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Men's JournalMen's Journal

Men's Journal October 2018

Geared toward the modern, adventurous man, Men's Journal magazine is for guys who enjoy their leisure time and want to get the most out of it. From health and fitness to sports and travel, each month Men's Journal has it covered.

United States
American Media Operations, Inc
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Henry Cavill seems like a good guy. I hope the new Mission: Impossible movie helps him escape the legendary Superman curse. The Man of Steel is a hard role to make interesting onscreen, and I’m sure it’s always challenging to act amid all those green-screen CGI shenanigans. When the Marvel and DC films are good, it’s almost always because of an actor bringing something extraordinary to the part.GRANT ARVIS, MIDDLETOWN, CTHOLD THE UNICORN TEARSPerhaps you have covered it already, but after reading in your August issue about “grilled” drinks [“Upgrade Your Grill Game,” by Adam Erace] and micheladas [“Hot Summer Nights,” by Christopher Ross]—which include ingredients such as Chinese black vinegar, togaroshi, aji limo pepper paste, and paprika salt—I feel compelled to speak to you of the virtues of the…

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letter from the editor

I FIRST GOT intimate with beer about seven years ago. This should not be confused with my 21st birthday, when I saw some of the same suds twice that evening. No, I mean the truly hands-on experience that happens to anyone who starts experimenting with home brewing.There are a few lessons you quickly learn when you brew your own beer. Lesson 1: Making beer is a blast, and involves a lot of downtime when you can drink more beer. Lesson 2: Making beer is exacting, with a lot of steps and procedures, and as much sanitizing as open-heart surgery. Lesson 3: Making beer is a lot like cooking: There are recipes, ingredients, and room for creativity and improvising. But that comes later. You begin by making the easiest possible beers…

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the falls guy

EACH YEAR about 300,000 people visit Victoria Falls, located between the countries of Zambia and Zimbabwe. But few experience the waterfall like 28-year-old professional cliff diver Jonathan Paredes, of Mexico City, did one December afternoon, when he hurled himself from a 100-foot bluff into the waters below. More than a mile wide and 354 feet high at points, the waterfall, the world’s largest, spans the Zambezi River and is generally too dangerous for even the most experienced divers. But Paredes decided to give it a go—though not without a considerable amount of trepidation. “I was so scared,” he recalls about when he reached the crag and prepared to jump. “But at the same time, I was just astonished, because I was diving in one of the most beautiful places. It…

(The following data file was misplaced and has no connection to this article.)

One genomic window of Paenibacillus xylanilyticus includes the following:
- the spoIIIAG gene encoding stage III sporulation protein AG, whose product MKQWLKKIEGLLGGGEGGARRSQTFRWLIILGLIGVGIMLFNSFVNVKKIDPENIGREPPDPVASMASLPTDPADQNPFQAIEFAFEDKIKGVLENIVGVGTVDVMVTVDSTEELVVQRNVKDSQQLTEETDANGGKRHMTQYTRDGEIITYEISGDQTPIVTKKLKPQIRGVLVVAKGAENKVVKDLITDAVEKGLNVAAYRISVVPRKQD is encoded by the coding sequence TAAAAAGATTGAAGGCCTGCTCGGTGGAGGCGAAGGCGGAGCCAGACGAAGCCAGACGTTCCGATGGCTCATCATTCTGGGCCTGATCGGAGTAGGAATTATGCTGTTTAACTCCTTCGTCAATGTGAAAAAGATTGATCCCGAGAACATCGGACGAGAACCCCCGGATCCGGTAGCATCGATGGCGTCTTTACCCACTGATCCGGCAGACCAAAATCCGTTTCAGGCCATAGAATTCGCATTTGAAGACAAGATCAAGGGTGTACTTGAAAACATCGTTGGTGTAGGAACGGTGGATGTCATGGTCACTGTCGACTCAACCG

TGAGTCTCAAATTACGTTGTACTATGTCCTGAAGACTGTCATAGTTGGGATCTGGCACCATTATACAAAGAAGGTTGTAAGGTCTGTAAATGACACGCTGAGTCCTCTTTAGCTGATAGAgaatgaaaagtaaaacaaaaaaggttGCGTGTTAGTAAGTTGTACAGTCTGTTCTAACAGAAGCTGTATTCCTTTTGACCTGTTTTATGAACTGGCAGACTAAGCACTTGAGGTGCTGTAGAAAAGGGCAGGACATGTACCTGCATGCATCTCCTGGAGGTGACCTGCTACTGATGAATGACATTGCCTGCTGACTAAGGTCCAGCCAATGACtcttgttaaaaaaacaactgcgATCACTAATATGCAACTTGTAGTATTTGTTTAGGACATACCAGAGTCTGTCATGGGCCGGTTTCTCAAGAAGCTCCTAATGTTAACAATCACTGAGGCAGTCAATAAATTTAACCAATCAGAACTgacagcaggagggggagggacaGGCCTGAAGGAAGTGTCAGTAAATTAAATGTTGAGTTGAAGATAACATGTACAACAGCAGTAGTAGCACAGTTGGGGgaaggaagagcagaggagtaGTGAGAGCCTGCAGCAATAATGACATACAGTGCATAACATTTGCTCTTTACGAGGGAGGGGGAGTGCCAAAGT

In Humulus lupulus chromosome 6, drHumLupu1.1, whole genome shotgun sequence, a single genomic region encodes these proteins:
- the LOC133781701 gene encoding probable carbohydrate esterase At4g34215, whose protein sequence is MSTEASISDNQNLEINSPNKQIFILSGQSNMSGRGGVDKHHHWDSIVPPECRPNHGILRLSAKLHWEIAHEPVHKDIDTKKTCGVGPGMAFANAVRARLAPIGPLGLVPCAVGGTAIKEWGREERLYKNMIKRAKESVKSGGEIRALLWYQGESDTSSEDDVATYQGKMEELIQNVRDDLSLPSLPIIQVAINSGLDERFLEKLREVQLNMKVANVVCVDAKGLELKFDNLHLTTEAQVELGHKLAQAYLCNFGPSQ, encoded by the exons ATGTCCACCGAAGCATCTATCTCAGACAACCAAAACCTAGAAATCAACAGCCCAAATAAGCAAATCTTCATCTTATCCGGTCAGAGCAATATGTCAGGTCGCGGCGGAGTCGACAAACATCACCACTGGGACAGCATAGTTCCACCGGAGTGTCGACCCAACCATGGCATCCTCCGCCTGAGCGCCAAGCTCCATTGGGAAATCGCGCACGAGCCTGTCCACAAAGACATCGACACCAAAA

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the wildest new parks in the world

ARCTIC DREAMSLOFOTODDEN NATIONAL PARK, NORWAYNorway’s Lofoton Islands are well-known among adventure travelers for some of the finest multiple-pitch granite climbs this side of the Atlantic, as well as for cycling routes that wind past sharply hewn fjords, looming cliffs, and multicolored fishing villages. Now 33 square miles of the arctic archipelago are protected as the nation’s 40th national park. You can ride Icelandic horses across windswept beaches by day and, by night, hunker down in a 275-foot longhouse near the Lofotr Viking Museum for a traditional feast of tender lamb and steamed arctic cod—and wash it down with some locally brewed mead. Cap off the trip with a late-night scramble up Reinebringen Mountain and chase the midnight sun across the horizon as it makes silhouettes out of distant peaks.WHERE TO…

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the future of fish

ORTNEVIK, NORWAY, is a tiny fishing village overlooking a Pixar-perfect blue fjord in the central part of the country, two hours outside Bergen. There’s just one road in and out of town, and the whole place resembles a Bob Ross painting: a quaint farmhouse beside a red barn, and happy green grass. When I visited last spring, 75-year-old local Anders Brekke, who grew up here and works at the general store, pointed to the town church in the distance and told me that he built it by hand. It’s that kind of place.But beneath the bucolic charm—or, more specifically, on the banks of the fjord—is a testament to the village’s forward-thinking innovation: Sogn Aqua, one of the world’s top sustainable fish farms. It supplies some of the best restaurants in…

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how to find sustainable fish

Love the WildThe Boulder-based business sells everything from farmed trout to striped bass at places like Whole Foods.Niceland SeafoodThe seafood broker imports farm-raised arctic char, cod, and redfish direct from Iceland.Fair Trade CertifiedThe nonprofit—whose label you’ll recognize from coffee, cacao, and cotton—is now certifying farmed fish, making your decisions at the grocery store much easier. ■…